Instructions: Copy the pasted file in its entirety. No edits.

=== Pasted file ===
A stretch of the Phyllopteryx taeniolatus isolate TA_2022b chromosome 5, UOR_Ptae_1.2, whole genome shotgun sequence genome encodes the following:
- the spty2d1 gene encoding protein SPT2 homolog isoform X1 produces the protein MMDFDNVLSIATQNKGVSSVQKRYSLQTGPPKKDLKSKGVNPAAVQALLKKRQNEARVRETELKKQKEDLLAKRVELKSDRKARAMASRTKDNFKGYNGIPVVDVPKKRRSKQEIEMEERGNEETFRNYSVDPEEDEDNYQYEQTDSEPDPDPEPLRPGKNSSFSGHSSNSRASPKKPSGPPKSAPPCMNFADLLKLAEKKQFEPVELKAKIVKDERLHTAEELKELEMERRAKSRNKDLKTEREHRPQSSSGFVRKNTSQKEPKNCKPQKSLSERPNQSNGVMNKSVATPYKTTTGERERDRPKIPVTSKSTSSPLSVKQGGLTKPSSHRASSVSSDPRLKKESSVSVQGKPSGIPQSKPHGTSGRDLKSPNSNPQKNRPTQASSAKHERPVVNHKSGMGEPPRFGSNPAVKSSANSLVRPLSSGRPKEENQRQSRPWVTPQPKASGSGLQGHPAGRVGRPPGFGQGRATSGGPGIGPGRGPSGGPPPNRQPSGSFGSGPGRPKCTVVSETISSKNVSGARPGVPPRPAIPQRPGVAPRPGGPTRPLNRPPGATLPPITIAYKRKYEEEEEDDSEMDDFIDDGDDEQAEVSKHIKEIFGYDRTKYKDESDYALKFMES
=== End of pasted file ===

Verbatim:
A stretch of the Phyllopteryx taeniolatus isolate TA_2022b chromosome 5, UOR_Ptae_1.2, whole genome shotgun sequence genome encodes the following:
- the spty2d1 gene encoding protein SPT2 homolog isoform X1 produces the protein MMDFDNVLSIATQNKGVSSVQKRYSLQTGPPKKDLKSKGVNPAAVQALLKKRQNEARVRETELKKQKEDLLAKRVELKSDRKARAMASRTKDNFKGYNGIPVVDVPKKRRSKQEIEMEERGNEETFRNYSVDPEEDEDNYQYEQTDSEPDPDPEPLRPGKNSSFSGHSSNSRASPKKPSGPPKSAPPCMNFADLLKLAEKKQFEPVELKAKIVKDERLHTAEELKELEMERRAKSRNKDLKTEREHRPQSSSGFVRKNTSQKEPKNCKPQKSLSERPNQSNGVMNKSVATPYKTTTGERERDRPKIPVTSKSTSSPLSVKQGGLTKPSSHRASSVSSDPRLKKESSVSVQGKPSGIPQSKPHGTSGRDLKSPNSNPQKNRPTQASSAKHERPVVNHKSGMGEPPRFGSNPAVKSSANSLVRPLSSGRPKEENQRQSRPWVTPQPKASGSGLQGHPAGRVGRPPGFGQGRATSGGPGIGPGRGPSGGPPPNRQPSGSFGSGPGRPKCTVVSETISSKNVSGARPGVPPRPAIPQRPGVAPRPGGPTRPLNRPPGATLPPITIAYKRKYEEEEEDDSEMDDFIDDGDDEQAEVSKHIKEIFGYDRTKYKDESDYALKFMES